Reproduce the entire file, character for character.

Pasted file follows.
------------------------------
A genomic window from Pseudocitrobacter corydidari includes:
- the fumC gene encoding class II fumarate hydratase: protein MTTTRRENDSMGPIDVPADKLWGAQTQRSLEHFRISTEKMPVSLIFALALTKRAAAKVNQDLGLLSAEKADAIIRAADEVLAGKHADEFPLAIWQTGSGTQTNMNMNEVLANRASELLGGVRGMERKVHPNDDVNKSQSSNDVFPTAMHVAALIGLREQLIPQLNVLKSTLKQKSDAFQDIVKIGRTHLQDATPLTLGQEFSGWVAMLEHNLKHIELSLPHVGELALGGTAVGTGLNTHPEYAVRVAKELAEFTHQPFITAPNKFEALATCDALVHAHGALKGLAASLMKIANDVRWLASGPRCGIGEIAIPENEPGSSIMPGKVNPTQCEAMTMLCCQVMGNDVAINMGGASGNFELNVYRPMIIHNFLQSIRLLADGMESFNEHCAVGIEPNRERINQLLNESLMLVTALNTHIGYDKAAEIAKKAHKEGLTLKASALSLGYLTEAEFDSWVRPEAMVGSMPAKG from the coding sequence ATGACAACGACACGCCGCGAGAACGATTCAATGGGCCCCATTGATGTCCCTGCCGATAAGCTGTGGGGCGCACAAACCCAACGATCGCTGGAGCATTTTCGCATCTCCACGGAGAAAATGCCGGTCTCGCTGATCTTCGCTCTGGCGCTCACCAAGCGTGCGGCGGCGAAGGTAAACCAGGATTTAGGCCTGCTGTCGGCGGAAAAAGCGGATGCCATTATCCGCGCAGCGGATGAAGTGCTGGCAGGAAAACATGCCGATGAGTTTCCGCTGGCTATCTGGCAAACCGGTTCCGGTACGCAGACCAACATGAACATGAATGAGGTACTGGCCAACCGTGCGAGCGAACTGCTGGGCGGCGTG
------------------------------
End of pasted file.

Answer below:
A genomic window from Pseudocitrobacter corydidari includes:
- the fumC gene encoding class II fumarate hydratase: protein MTTTRRENDSMGPIDVPADKLWGAQTQRSLEHFRISTEKMPVSLIFALALTKRAAAKVNQDLGLLSAEKADAIIRAADEVLAGKHADEFPLAIWQTGSGTQTNMNMNEVLANRASELLGGVRGMERKVHPNDDVNKSQSSNDVFPTAMHVAALIGLREQLIPQLNVLKSTLKQKSDAFQDIVKIGRTHLQDATPLTLGQEFSGWVAMLEHNLKHIELSLPHVGELALGGTAVGTGLNTHPEYAVRVAKELAEFTHQPFITAPNKFEALATCDALVHAHGALKGLAASLMKIANDVRWLASGPRCGIGEIAIPENEPGSSIMPGKVNPTQCEAMTMLCCQVMGNDVAINMGGASGNFELNVYRPMIIHNFLQSIRLLADGMESFNEHCAVGIEPNRERINQLLNESLMLVTALNTHIGYDKAAEIAKKAHKEGLTLKASALSLGYLTEAEFDSWVRPEAMVGSMPAKG from the coding sequence ATGACAACGACACGCCGCGAGAACGATTCAATGGGCCCCATTGATGTCCCTGCCGATAAGCTGTGGGGCGCACAAACCCAACGATCGCTGGAGCATTTTCGCATCTCCACGGAGAAAATGCCGGTCTCGCTGATCTTCGCTCTGGCGCTCACCAAGCGTGCGGCGGCGAAGGTAAACCAGGATTTAGGCCTGCTGTCGGCGGAAAAAGCGGATGCCATTATCCGCGCAGCGGATGAAGTGCTGGCAGGAAAACATGCCGATGAGTTTCCGCTGGCTATCTGGCAAACCGGTTCCGGTACGCAGACCAACATGAACATGAATGAGGTACTGGCCAACCGTGCGAGCGAACTGCTGGGCGGCGTG